Triple-citrus tart with chocolate crust and berries. This elegant tart is made with a dark chocolate wafer crust and filled with blood orange, lemon, and lime curd. 

Triple Citrus Tart with Berries and Chocolate Crust

I’ve been dying to share this triple-citrus tart with you ever since I prepared it last week. If you’re looking for a dessert recipe to prepare this weekend for Easter Sunday, this should be it!

Honestly, this tart checks a lot of boxes. The chocolate cookie wafer crust satisfies chocolate fans and the zesty, tart curd filling satisfies everyone else. I’ve mentioned this before, but there are “citrus desserts” and there are citrus desserts. This tart is for serious citrus fanatics only. It is tart, bright, and quite addictive.

If you love homemade curd, you’re in for a treat, because there is a lot of that going on in today’s tart.

Triple citrus tart with chocolate crust and berries

This recipe is courtesy of the lovely Sweet and Tart cookbook, by Carla Snyder, that I shared a few weeks ago (when I shared this whole wheat lemon poppy seed loaf cake!). I’m loving this cookbook and this tart caught my eye immediately when I flipped through the pages.

The most exciting part of this triple-citrus tart is that gorgeous curd! As the name suggests, it is made with three different citrus fruits. It is sort of similar in concept to these four citrus coconut bars that I shared last year.

This triple-citrus curd is made with the juice of lemons, blood oranges, and a lime. [If you can’t find blood oranges, check the note section in the recipe for easy substitutes.] You’ll be using the juice and the zest of every citrus fruit you use. Yep, all of it. Depending on how dark your blood oranges are, the color of the curd will vary from a pale yellow orange to orange-pink hue.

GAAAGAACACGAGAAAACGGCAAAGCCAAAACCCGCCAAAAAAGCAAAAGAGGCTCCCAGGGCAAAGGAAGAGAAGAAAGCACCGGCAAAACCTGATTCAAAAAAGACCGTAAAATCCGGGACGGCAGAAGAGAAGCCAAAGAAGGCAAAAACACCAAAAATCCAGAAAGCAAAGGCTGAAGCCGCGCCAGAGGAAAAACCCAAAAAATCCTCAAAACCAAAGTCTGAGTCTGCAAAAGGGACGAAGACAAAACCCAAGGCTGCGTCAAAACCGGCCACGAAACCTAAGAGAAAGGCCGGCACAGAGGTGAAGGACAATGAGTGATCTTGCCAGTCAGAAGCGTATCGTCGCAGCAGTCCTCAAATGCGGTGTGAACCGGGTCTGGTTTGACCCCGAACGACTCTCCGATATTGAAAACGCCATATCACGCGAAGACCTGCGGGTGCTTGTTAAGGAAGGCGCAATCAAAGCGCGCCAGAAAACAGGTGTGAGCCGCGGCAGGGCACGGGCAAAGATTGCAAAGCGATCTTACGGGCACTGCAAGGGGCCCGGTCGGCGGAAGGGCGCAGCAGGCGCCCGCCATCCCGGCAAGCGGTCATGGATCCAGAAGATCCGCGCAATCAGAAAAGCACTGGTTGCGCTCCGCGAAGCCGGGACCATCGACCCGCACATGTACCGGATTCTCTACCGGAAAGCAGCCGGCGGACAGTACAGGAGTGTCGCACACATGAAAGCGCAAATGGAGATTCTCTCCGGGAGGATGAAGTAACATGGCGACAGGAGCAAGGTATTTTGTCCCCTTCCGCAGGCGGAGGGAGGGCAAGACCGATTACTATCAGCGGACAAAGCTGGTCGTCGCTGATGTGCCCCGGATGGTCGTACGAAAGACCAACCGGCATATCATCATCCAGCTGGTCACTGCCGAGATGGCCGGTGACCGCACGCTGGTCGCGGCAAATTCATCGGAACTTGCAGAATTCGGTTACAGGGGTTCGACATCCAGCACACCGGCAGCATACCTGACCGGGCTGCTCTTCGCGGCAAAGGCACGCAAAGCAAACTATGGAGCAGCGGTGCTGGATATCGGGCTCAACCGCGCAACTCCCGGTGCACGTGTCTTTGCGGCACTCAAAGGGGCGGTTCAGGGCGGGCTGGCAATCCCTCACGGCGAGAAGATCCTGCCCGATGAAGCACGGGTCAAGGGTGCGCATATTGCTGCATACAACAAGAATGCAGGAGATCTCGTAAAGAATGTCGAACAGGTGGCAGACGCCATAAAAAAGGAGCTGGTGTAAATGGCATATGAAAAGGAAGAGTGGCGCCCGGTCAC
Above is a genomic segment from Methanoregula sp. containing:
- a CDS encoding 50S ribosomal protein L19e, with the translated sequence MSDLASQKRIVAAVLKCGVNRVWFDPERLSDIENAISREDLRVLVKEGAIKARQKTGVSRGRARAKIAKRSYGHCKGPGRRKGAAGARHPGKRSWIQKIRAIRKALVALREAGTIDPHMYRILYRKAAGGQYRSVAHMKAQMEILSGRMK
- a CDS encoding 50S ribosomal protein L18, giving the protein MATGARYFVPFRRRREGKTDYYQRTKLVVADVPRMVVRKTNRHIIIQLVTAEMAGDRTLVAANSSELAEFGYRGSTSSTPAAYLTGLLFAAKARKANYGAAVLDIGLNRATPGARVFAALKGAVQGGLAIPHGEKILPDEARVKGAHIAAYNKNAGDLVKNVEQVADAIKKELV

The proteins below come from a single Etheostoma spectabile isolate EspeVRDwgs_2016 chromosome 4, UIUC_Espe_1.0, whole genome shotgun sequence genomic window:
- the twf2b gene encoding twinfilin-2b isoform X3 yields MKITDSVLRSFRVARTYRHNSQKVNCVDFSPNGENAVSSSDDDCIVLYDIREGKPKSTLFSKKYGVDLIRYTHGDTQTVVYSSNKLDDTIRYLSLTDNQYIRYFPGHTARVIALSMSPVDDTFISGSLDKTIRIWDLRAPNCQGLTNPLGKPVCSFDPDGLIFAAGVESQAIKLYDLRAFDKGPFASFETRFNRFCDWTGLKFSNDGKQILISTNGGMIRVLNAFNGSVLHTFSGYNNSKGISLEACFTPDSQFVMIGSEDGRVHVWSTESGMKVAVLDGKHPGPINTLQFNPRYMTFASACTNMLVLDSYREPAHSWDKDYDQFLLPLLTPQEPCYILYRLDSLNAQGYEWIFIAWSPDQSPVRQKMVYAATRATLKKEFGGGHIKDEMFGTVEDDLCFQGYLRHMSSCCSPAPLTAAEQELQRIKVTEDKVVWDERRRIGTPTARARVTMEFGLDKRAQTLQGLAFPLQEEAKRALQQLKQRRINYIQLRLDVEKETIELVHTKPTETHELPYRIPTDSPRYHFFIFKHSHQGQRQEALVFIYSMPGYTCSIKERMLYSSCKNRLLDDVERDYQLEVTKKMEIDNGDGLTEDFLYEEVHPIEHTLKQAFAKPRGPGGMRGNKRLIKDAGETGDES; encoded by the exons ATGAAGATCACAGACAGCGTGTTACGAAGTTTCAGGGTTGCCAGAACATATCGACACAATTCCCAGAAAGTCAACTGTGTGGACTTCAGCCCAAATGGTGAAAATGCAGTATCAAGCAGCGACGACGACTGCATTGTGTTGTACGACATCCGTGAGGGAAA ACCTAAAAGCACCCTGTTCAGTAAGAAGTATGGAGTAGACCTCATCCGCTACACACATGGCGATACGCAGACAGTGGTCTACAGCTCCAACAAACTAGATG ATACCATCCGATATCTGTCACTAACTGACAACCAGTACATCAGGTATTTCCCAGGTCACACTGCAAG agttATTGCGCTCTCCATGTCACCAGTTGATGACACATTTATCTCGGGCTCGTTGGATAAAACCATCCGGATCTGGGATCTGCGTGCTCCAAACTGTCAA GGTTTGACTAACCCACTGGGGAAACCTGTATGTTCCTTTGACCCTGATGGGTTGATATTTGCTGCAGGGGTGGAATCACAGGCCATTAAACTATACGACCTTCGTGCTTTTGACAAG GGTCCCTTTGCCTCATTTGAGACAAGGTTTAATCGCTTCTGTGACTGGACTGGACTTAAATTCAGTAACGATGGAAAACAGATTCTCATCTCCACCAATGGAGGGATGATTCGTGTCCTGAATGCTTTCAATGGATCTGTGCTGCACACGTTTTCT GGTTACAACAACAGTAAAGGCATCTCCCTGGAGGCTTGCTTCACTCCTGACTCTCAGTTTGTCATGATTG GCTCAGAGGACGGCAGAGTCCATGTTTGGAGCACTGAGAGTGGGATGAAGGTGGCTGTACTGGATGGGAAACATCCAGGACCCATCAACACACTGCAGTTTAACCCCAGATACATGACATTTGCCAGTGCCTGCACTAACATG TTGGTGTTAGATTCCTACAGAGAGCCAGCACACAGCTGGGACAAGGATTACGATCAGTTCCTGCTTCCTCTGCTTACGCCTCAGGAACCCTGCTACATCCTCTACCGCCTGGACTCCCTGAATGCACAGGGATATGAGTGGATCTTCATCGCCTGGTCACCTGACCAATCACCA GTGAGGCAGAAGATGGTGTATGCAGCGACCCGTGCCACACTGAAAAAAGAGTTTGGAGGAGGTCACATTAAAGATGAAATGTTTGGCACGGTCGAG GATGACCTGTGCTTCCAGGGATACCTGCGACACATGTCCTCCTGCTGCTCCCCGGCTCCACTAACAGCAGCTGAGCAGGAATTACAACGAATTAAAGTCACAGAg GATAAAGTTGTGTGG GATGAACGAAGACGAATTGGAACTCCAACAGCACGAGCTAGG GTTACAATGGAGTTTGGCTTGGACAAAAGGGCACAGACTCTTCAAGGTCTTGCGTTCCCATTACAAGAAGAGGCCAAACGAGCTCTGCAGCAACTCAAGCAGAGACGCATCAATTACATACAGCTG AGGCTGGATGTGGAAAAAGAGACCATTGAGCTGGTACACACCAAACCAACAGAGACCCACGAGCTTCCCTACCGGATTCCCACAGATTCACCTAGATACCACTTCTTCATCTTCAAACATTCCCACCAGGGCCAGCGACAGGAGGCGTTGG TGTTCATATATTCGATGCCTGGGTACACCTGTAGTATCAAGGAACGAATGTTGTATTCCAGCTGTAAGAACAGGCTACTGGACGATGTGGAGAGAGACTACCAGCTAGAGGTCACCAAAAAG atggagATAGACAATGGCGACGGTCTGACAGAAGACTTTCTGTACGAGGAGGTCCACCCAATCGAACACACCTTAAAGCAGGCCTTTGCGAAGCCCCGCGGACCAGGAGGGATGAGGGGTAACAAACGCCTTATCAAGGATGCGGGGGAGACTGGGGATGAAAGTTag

The flesh of my blood oranges was extra dark, so my tart was more on the pink side. Love, love, love. Also, so perfect for spring, right? I know that cakes tend to reign supreme on the Easter dessert table, but there are only so many days of the year that provide an excuse to make a fancy, impress-all-your-friends-and-family tart.

Triple citrus tart with Blackberries

As far as tarts are concerned, this one is fairly easy to execute and prepare. Most of the prep and cooking time is totally inactive. One important note: you do need to allow the tart to set for at least 6 to 8 hours in the fridge if you want the tart to slice cleanly and elegantly.

The chocolate tart crust is made with chocolate wafers (those same, store-bought “famous” chocolate wafers used to make ice box cakes!), sugar, and melted butter. It is basically the chocolate version of a classic graham cracker crust.

The crust is baked for 15 minutes – that’s it! The curd is prepared on the stovetop, poured into the baked crust, and set in the refrigerator. No need for foil, pie weights, or anything of that nature. The best part? This tart can (and should) be prepared the day before, so you can get all of the work done ahead of time and just pull it out of the fridge about 20 to 30 minutes before serving.